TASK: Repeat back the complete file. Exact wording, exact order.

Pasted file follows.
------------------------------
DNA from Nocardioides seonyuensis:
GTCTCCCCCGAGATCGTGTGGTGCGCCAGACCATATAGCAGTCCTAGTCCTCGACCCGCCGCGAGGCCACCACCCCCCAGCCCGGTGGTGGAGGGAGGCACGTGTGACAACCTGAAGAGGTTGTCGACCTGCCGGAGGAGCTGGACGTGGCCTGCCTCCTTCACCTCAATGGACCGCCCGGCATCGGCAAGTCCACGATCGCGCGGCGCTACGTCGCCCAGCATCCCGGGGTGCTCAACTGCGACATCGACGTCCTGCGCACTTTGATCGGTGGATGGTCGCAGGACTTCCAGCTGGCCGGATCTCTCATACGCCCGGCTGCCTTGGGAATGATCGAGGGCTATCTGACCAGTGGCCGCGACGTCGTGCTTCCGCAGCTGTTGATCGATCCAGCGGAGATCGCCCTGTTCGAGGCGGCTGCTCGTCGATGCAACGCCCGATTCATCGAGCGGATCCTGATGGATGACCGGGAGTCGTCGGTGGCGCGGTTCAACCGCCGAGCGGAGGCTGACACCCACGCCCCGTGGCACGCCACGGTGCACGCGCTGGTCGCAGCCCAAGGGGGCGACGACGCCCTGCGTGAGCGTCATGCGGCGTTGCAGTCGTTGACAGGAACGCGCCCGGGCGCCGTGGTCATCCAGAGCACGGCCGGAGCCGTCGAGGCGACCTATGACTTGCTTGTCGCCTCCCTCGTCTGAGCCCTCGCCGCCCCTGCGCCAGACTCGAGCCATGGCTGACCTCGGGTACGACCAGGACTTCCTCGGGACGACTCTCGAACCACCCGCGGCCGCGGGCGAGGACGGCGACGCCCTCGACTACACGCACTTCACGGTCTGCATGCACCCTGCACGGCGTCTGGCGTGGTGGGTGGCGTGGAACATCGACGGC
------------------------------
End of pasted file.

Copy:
DNA from Nocardioides seonyuensis:
GTCTCCCCCGAGATCGTGTGGTGCGCCAGACCATATAGCAGTCCTAGTCCTCGACCCGCCGCGAGGCCACCACCCCCCAGCCCGGTGGTGGAGGGAGGCACGTGTGACAACCTGAAGAGGTTGTCGACCTGCCGGAGGAGCTGGACGTGGCCTGCCTCCTTCACCTCAATGGACCGCCCGGCATCGGCAAGTCCACGATCGCGCGGCGCTACGTCGCCCAGCATCCCGGGGTGCTCAACTGCGACATCGACGTCCTGCGCACTTTGATCGGTGGATGGTCGCAGGACTTCCAGCTGGCCGGATCTCTCATACGCCCGGCTGCCTTGGGAATGATCGAGGGCTATCTGACCAGTGGCCGCGACGTCGTGCTTCCGCAGCTGTTGATCGATCCAGCGGAGATCGCCCTGTTCGAGGCGGCTGCTCGTCGATGCAACGCCCGATTCATCGAGCGGATCCTGATGGATGACCGGGAGTCGTCGGTGGCGCGGTTCAACCGCCGAGCGGAGGCTGACACCCACGCCCCGTGGCACGCCACGGTGCACGCGCTGGTCGCAGCCCAAGGGGGCGACGACGCCCTGCGTGAGCGTCATGCGGCGTTGCAGTCGTTGACAGGAACGCGCCCGGGCGCCGTGGTCATCCAGAGCACGGCCGGAGCCGTCGAGGCGACCTATGACTTGCTTGTCGCCTCCCTCGTCTGAGCCCTCGCCGCCCCTGCGCCAGACTCGAGCCATGGCTGACCTCGGGTACGACCAGGACTTCCTCGGGACGACTCTCGAACCACCCGCGGCCGCGGGCGAGGACGGCGACGCCCTCGACTACACGCACTTCACGGTCTGCATGCACCCTGCACGGCGTCTGGCGTGGTGGGTGGCGTGGAACATCGACGGC